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least a great part of its freight, at the Atlantic shore, by a more safe, speedy, and cheap conveyance than any before available. That, I imagine, must be clear to all.

Again, no one can fail to perceive how greatly instrumental this road, with its extension, will prove in bringing Ogdensburg near to Boston, — as near, indeed, as Buffalo now is to Albany. This connection between Ogdensburg and the capital of New England would open at once a new thoroughfare for the products of the West, an outlet hitherto untried, through which the commodities of Lake Superior and the other upper lakes may seek and reach the Atlantic by the way of Massachusetts Bay and its chief port. I will not undertake to compare the little city of Boston with the great city of New York, preeminent as New York is, among the cities of America, for her extended commerce and her facilities for its increase. The great city of our neighboring State towers above all rivals in respect to every advantage of commercial position. Let her enjoy all the benefit she can, let her claim all the credit she can from this circumstance. Neither envy nor malice, on my part, shall contribute to rob her of one of her well deserved laurels. But without any very great arrogance, or any very undue exhibition of local pride, we may say that Boston, with her adjacent towns, throughout all the neighboring shore from Hingham to Marblehead,— which extent of country, in effect, is but one seaport, certainly one so far as commercial and manufacturing industry is concerned,—is entitled to command some degree of respect from the whole confederation of our States. Standing, indeed, upon the summit of Bunker Hill, one can look around upon a territory, and a population, equal to that of New York and her immediate suburbs. In fact, from Boston to Newburyport it is all one city; and by the development of her own enterprise, Boston, with her environs, has made herself a rival not lightly to be contemned by any city of the country. I will for one not undertake to estimate the increased extent of her commerce when all the links in her chain of railroad communication shall be completed.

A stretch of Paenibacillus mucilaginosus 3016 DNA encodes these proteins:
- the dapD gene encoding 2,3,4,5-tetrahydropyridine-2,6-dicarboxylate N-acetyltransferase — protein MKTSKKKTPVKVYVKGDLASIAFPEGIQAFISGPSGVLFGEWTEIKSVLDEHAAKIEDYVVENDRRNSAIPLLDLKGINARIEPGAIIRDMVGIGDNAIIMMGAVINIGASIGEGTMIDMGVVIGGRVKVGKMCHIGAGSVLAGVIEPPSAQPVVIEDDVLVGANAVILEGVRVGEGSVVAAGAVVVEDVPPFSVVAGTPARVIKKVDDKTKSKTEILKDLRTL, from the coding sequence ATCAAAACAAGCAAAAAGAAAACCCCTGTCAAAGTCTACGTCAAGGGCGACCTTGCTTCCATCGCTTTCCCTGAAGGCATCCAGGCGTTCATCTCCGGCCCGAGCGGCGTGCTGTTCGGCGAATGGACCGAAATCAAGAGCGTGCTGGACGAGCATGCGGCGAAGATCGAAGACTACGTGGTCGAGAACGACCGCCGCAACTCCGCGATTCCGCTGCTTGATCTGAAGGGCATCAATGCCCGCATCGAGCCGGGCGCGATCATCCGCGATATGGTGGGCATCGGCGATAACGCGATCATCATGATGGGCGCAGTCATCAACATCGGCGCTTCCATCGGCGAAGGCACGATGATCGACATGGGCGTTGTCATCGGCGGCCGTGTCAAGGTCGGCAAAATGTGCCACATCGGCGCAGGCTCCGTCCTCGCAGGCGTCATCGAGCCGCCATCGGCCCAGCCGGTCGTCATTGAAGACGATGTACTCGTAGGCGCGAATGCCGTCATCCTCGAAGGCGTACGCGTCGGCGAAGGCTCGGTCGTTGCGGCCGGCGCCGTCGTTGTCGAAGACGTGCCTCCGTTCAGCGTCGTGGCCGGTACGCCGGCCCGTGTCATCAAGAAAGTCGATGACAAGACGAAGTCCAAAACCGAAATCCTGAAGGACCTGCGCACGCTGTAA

There is another consideration which will commend itself to those who would contemplate the immediate future. It is this, that there will soon be an entire railroad line from New York, through New Haven, Hartford, and Springfield, not only to Boston, but up the valleys of the Connecticut and Passumpsic, to Montreal. It is the impression of many, that land in New England is poor; and doubtless such is the fact with regard to a great portion of it. But throughout the whole United States I do not know of a richer or more beautiful valley, as a whole, than that of the Connecticut River. Parts of it are worth two hundred and fifty dollars an acre for the purpose of cultivation, and there is no land in the West worth half so much. I cannot say so much for the land of the Merrimack valley for cultivation, but that portion of the country is rich in water-power, rich in manufacturing industry, and rich in human energy and enterprise. These are its elements of wealth; and these elements will soon be developed, in a great measure by the means of railroad communication, to a surprising extent. The whole region of country along this line of road, a distance say of about one hundred and twenty miles, will, before our children have ceased to be active among the sons of men, be one of the richest portions of the whole world. Such, I really believe, is the destiny of the Merrimack valley. Rich, not in the fertility of the soil on its banks, but in its almost illimitable water-power, the energy and industry of its people, and the application of these elements to the improvement and extension of productive machinery. It may soon be said of this beautiful river, with even more truth than applied to the poet's glorious lines upon the Thames,—

"Though with those streams it no resemblance hold,
Whose foam is amber and whose gravel gold,
Its greater, but less guilty, wealth to explore,
Search not its bottom, but survey its shore."